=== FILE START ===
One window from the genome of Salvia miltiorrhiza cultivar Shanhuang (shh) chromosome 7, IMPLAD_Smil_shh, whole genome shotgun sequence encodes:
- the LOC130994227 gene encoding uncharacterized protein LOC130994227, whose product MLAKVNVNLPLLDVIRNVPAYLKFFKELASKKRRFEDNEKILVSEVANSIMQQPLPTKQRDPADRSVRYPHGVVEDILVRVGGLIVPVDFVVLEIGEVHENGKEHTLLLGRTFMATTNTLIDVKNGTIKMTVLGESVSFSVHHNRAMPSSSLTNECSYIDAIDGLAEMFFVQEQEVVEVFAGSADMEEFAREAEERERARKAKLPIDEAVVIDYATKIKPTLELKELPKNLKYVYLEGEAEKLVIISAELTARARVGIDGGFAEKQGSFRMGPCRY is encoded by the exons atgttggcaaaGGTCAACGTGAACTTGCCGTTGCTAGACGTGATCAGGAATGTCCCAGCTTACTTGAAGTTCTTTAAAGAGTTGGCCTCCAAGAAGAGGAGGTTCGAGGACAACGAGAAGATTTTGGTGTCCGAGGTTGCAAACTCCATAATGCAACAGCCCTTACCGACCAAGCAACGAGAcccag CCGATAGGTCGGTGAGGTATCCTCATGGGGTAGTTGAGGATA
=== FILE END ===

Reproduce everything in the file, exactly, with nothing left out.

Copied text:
One window from the genome of Salvia miltiorrhiza cultivar Shanhuang (shh) chromosome 7, IMPLAD_Smil_shh, whole genome shotgun sequence encodes:
- the LOC130994227 gene encoding uncharacterized protein LOC130994227, whose product MLAKVNVNLPLLDVIRNVPAYLKFFKELASKKRRFEDNEKILVSEVANSIMQQPLPTKQRDPADRSVRYPHGVVEDILVRVGGLIVPVDFVVLEIGEVHENGKEHTLLLGRTFMATTNTLIDVKNGTIKMTVLGESVSFSVHHNRAMPSSSLTNECSYIDAIDGLAEMFFVQEQEVVEVFAGSADMEEFAREAEERERARKAKLPIDEAVVIDYATKIKPTLELKELPKNLKYVYLEGEAEKLVIISAELTARARVGIDGGFAEKQGSFRMGPCRY is encoded by the exons atgttggcaaaGGTCAACGTGAACTTGCCGTTGCTAGACGTGATCAGGAATGTCCCAGCTTACTTGAAGTTCTTTAAAGAGTTGGCCTCCAAGAAGAGGAGGTTCGAGGACAACGAGAAGATTTTGGTGTCCGAGGTTGCAAACTCCATAATGCAACAGCCCTTACCGACCAAGCAACGAGAcccag CCGATAGGTCGGTGAGGTATCCTCATGGGGTAGTTGAGGATA